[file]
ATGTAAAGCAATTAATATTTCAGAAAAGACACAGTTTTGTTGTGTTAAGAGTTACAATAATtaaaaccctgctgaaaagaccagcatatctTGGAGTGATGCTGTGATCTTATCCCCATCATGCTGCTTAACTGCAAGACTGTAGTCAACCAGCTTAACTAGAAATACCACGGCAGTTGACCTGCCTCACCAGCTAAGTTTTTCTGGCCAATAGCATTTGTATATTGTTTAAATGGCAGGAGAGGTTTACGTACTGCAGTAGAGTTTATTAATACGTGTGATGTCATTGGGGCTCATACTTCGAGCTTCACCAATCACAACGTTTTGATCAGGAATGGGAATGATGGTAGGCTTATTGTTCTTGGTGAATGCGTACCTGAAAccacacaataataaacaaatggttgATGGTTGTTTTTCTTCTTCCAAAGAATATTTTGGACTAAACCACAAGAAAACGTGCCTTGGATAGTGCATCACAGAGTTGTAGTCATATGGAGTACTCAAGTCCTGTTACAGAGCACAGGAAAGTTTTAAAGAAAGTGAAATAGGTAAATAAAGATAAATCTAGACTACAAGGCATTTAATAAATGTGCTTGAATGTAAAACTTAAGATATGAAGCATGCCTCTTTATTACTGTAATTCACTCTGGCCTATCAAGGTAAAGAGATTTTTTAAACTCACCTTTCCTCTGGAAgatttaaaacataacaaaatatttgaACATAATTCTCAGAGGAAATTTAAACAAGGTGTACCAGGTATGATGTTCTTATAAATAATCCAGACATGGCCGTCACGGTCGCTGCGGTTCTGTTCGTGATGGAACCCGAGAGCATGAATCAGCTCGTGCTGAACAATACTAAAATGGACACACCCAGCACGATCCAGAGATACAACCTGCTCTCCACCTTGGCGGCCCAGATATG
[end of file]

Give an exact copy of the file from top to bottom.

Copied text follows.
ATGTAAAGCAATTAATATTTCAGAAAAGACACAGTTTTGTTGTGTTAAGAGTTACAATAATtaaaaccctgctgaaaagaccagcatatctTGGAGTGATGCTGTGATCTTATCCCCATCATGCTGCTTAACTGCAAGACTGTAGTCAACCAGCTTAACTAGAAATACCACGGCAGTTGACCTGCCTCACCAGCTAAGTTTTTCTGGCCAATAGCATTTGTATATTGTTTAAATGGCAGGAGAGGTTTACGTACTGCAGTAGAGTTTATTAATACGTGTGATGTCATTGGGGCTCATACTTCGAGCTTCACCAATCACAACGTTTTGATCAGGAATGGGAATGATGGTAGGCTTATTGTTCTTGGTGAATGCGTACCTGAAAccacacaataataaacaaatggttgATGGTTGTTTTTCTTCTTCCAAAGAATATTTTGGACTAAACCACAAGAAAACGTGCCTTGGATAGTGCATCACAGAGTTGTAGTCATATGGAGTACTCAAGTCCTGTTACAGAGCACAGGAAAGTTTTAAAGAAAGTGAAATAGGTAAATAAAGATAAATCTAGACTACAAGGCATTTAATAAATGTGCTTGAATGTAAAACTTAAGATATGAAGCATGCCTCTTTATTACTGTAATTCACTCTGGCCTATCAAGGTAAAGAGATTTTTTAAACTCACCTTTCCTCTGGAAgatttaaaacataacaaaatatttgaACATAATTCTCAGAGGAAATTTAAACAAGGTGTACCAGGTATGATGTTCTTATAAATAATCCAGACATGGCCGTCACGGTCGCTGCGGTTCTGTTCGTGATGGAACCCGAGAGCATGAATCAGCTCGTGCTGAACAATACTAAAATGGACACACCCAGCACGATCCAGAGATACAACCTGCTCTCCACCTTGGCGGCCCAGATATG